Social customer service: the benefits and challenges
As multiple studies show, social media is now a key channel for customer service. A J.D. Power study found that two thirds of customers who contacted a company on social media did so for customer service. Businesses understand this, but delivering the right level of service can be a challenge, particularly when it comes to integrating with other channels and scaling to meet demand. So, what are customers looking for and how can their needs be best met?
The growth in social customer service is not happening in isolation. It is part of a trend in which customers are becoming ever more demanding. They are much more likely to complain about, and to switch from, a particular provider if they are unhappy with their experience. At the same time they are more vocal about the service they receive - and social media offers an easy, convenient channel to share their experiences, good and bad.
The benefits At the outset it’s worth emphasizing that social media gives companies an opportunity to directly engage with customers, help resolve customer problems and build stronger relationships. And it also boosts the bottom line - research by American Express has found that consumers who have received customer service on social media are willing to pay 21% more for excellent service,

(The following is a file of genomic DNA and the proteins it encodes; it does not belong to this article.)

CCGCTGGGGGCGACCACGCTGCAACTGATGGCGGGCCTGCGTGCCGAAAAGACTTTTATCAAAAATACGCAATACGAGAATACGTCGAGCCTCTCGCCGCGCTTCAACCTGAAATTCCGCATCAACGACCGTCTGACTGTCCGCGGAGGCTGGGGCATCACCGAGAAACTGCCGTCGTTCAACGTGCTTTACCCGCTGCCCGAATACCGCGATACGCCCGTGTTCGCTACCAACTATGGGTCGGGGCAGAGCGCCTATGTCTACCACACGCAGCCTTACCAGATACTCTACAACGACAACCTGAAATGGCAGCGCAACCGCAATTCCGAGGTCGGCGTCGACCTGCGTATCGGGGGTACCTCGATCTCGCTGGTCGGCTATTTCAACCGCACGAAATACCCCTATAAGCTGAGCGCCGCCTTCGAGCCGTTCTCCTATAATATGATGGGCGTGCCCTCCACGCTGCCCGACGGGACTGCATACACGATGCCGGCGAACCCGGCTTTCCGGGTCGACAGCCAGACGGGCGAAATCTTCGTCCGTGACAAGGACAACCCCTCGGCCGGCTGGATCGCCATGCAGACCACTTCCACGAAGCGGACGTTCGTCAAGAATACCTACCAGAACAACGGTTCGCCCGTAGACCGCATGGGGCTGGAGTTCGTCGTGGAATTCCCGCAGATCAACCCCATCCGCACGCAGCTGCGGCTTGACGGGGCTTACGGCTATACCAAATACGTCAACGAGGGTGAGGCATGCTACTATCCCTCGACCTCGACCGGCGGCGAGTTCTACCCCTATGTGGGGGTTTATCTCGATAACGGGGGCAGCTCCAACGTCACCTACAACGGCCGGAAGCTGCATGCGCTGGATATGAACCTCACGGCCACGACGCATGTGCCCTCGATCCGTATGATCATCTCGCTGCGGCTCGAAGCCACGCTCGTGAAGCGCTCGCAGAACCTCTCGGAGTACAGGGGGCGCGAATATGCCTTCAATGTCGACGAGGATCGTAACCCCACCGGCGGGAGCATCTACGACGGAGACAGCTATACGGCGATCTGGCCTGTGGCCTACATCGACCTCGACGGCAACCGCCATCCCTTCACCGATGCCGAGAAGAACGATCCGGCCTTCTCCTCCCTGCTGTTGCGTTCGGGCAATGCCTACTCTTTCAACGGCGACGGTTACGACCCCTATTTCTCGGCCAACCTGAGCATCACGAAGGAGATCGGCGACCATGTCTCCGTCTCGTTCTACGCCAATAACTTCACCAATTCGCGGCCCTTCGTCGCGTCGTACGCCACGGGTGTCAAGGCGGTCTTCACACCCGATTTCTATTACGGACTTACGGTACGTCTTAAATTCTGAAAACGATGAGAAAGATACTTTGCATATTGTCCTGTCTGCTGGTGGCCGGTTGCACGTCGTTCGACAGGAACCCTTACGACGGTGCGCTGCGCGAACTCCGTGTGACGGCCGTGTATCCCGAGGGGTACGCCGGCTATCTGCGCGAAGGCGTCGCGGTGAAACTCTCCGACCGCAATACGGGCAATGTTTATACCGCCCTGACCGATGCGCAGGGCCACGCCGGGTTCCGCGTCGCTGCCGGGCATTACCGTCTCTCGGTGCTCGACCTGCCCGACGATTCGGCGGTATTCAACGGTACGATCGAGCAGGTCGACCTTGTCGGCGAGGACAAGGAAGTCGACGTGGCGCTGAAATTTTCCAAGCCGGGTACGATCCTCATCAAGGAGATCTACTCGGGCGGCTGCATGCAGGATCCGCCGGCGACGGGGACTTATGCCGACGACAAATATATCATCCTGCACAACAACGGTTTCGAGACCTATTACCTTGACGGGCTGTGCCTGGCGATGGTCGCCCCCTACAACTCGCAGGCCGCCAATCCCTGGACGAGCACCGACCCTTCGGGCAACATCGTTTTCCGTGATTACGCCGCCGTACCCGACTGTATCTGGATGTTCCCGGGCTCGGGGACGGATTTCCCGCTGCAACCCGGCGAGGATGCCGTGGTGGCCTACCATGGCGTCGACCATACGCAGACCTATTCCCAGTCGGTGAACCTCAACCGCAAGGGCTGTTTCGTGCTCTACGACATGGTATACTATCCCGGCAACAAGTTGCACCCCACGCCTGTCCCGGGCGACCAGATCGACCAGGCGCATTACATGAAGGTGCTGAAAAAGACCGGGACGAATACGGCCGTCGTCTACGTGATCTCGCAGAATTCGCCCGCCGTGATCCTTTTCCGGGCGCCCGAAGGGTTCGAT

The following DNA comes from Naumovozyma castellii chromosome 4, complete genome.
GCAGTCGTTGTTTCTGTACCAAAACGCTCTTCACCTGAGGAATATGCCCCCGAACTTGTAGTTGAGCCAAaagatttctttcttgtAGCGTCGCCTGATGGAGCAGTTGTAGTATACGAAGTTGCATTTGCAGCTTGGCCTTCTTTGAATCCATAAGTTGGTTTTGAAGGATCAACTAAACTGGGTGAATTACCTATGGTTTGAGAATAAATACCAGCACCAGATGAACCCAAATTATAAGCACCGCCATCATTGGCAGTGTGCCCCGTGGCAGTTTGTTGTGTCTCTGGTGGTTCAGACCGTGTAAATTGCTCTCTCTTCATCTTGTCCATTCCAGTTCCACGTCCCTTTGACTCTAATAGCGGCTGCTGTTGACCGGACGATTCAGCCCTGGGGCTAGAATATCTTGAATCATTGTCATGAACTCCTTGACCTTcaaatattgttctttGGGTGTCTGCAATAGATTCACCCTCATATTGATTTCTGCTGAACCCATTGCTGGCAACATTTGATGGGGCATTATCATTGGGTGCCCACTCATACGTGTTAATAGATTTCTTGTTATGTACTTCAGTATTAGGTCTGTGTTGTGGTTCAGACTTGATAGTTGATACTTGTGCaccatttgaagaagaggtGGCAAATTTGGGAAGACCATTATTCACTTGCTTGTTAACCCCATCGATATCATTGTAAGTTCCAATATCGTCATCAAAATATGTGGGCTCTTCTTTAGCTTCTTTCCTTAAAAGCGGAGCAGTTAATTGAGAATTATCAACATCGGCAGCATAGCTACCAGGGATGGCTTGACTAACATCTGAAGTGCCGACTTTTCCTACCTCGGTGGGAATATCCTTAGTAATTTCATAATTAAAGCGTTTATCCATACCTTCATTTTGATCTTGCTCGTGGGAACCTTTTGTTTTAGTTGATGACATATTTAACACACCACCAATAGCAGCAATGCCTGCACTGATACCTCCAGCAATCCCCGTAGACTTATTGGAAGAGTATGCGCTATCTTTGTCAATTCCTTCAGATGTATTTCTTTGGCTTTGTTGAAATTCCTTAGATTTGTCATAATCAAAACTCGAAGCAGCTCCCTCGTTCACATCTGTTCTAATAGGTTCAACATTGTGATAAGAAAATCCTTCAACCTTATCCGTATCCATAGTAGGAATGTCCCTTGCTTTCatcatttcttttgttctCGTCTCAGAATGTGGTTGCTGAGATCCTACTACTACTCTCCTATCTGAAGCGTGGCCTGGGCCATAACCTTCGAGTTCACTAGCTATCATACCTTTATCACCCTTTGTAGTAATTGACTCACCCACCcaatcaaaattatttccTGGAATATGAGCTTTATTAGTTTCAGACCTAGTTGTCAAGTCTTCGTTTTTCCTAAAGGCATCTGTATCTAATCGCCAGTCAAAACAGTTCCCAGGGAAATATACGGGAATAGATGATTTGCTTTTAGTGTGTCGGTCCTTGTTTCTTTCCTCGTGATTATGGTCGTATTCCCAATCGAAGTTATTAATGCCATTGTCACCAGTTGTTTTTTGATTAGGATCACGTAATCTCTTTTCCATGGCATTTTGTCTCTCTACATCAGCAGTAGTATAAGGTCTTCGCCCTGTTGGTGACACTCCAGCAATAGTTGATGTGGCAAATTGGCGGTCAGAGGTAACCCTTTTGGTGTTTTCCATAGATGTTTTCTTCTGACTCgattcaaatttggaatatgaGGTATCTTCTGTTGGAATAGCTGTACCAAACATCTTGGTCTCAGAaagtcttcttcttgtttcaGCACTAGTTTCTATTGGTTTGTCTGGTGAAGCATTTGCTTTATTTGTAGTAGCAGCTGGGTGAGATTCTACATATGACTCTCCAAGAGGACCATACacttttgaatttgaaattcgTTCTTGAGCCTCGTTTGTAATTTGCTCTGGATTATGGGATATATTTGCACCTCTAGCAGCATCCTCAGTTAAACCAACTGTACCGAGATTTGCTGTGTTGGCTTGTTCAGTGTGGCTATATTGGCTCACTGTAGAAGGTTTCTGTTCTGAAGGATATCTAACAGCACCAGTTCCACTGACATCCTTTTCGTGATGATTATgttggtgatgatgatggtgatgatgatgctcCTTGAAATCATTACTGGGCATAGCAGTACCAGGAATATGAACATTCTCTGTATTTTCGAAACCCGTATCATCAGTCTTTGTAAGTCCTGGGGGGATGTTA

In fact the American Express study found that people who have received customer service on social media tell an average of 42 people about good experiences and 53 people about bad experiences (while someone in the general population tells only 15 and 24 people respectively). That provides a huge opportunity to create advocates for your company and products.
Meeting the challenges However, delivering social customer service is not easy, with customers insisting on immediate, consistent responses. For example, Edison Research found that 32% of people who have asked a customer service question on social media, expect a reply within 30 minutes - with 42% wanting an answer within an hour. Worryingly for 9-5 contact centres nearly 6 in 10 (57%) demand “the same response time at night and on weekends as during normal business hours”. Consumers view response times as an indicator of how highly a company values their business, and act accordingly.
Similarly, customers expect a consistent level of service across all digital touch points, including social media. This can be challenging because companies will often have more than one presence on social media, with it being used for marketing and PR as well as service. Additionally the CEO and other company executives may also have profiles that consumers will try and interact with to make their issues known. This means customer service requests can easily end up being directed at the ‘wrong’ company department or employee, and without very good internal collaboration to pass on incoming requests, there can easily be long delays or no response to the customer.
Our own Eptica Multichannel Customer Experience Study also found that many companies aren’t meeting customer expectations when it comes to social customer service. Despite 76% of the companies in the study having a presence on Twitter, just 39% answered customer service questions received through the channel. And those who did respond to were slow in doing so: the average successful response on Twitter was 8 hours and 37 minutes. This is obviously well outside Edison Research’s hour deadline, taking over a working day before an answer is received.